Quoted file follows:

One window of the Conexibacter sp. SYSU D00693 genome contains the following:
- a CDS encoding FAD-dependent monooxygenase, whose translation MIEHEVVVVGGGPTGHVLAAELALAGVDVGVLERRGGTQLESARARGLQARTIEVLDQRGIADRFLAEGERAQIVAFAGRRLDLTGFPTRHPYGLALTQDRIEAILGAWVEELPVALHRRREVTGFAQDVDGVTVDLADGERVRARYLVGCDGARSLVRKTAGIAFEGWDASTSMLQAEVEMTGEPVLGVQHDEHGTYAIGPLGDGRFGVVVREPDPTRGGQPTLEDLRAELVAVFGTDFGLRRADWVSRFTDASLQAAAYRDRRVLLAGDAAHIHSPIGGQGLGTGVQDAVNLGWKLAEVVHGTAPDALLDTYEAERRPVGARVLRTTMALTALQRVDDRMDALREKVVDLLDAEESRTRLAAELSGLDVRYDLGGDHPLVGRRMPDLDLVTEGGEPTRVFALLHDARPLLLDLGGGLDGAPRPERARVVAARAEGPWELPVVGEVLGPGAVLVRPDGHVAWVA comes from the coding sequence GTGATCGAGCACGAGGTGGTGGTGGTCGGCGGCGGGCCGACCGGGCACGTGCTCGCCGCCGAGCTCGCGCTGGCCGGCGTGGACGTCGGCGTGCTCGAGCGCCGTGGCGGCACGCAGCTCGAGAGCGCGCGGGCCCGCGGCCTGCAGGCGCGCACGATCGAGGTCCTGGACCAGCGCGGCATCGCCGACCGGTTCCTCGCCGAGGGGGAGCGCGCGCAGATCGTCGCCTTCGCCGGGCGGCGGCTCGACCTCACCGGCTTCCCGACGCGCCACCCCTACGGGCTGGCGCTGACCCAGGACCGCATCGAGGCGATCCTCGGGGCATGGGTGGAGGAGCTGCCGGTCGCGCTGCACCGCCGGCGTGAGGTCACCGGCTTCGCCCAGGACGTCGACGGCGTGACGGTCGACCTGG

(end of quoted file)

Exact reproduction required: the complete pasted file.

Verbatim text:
One window of the Conexibacter sp. SYSU D00693 genome contains the following:
- a CDS encoding FAD-dependent monooxygenase, whose translation MIEHEVVVVGGGPTGHVLAAELALAGVDVGVLERRGGTQLESARARGLQARTIEVLDQRGIADRFLAEGERAQIVAFAGRRLDLTGFPTRHPYGLALTQDRIEAILGAWVEELPVALHRRREVTGFAQDVDGVTVDLADGERVRARYLVGCDGARSLVRKTAGIAFEGWDASTSMLQAEVEMTGEPVLGVQHDEHGTYAIGPLGDGRFGVVVREPDPTRGGQPTLEDLRAELVAVFGTDFGLRRADWVSRFTDASLQAAAYRDRRVLLAGDAAHIHSPIGGQGLGTGVQDAVNLGWKLAEVVHGTAPDALLDTYEAERRPVGARVLRTTMALTALQRVDDRMDALREKVVDLLDAEESRTRLAAELSGLDVRYDLGGDHPLVGRRMPDLDLVTEGGEPTRVFALLHDARPLLLDLGGGLDGAPRPERARVVAARAEGPWELPVVGEVLGPGAVLVRPDGHVAWVA comes from the coding sequence GTGATCGAGCACGAGGTGGTGGTGGTCGGCGGCGGGCCGACCGGGCACGTGCTCGCCGCCGAGCTCGCGCTGGCCGGCGTGGACGTCGGCGTGCTCGAGCGCCGTGGCGGCACGCAGCTCGAGAGCGCGCGGGCCCGCGGCCTGCAGGCGCGCACGATCGAGGTCCTGGACCAGCGCGGCATCGCCGACCGGTTCCTCGCCGAGGGGGAGCGCGCGCAGATCGTCGCCTTCGCCGGGCGGCGGCTCGACCTCACCGGCTTCCCGACGCGCCACCCCTACGGGCTGGCGCTGACCCAGGACCGCATCGAGGCGATCCTCGGGGCATGGGTGGAGGAGCTGCCGGTCGCGCTGCACCGCCGGCGTGAGGTCACCGGCTTCGCCCAGGACGTCGACGGCGTGACGGTCGACCTGG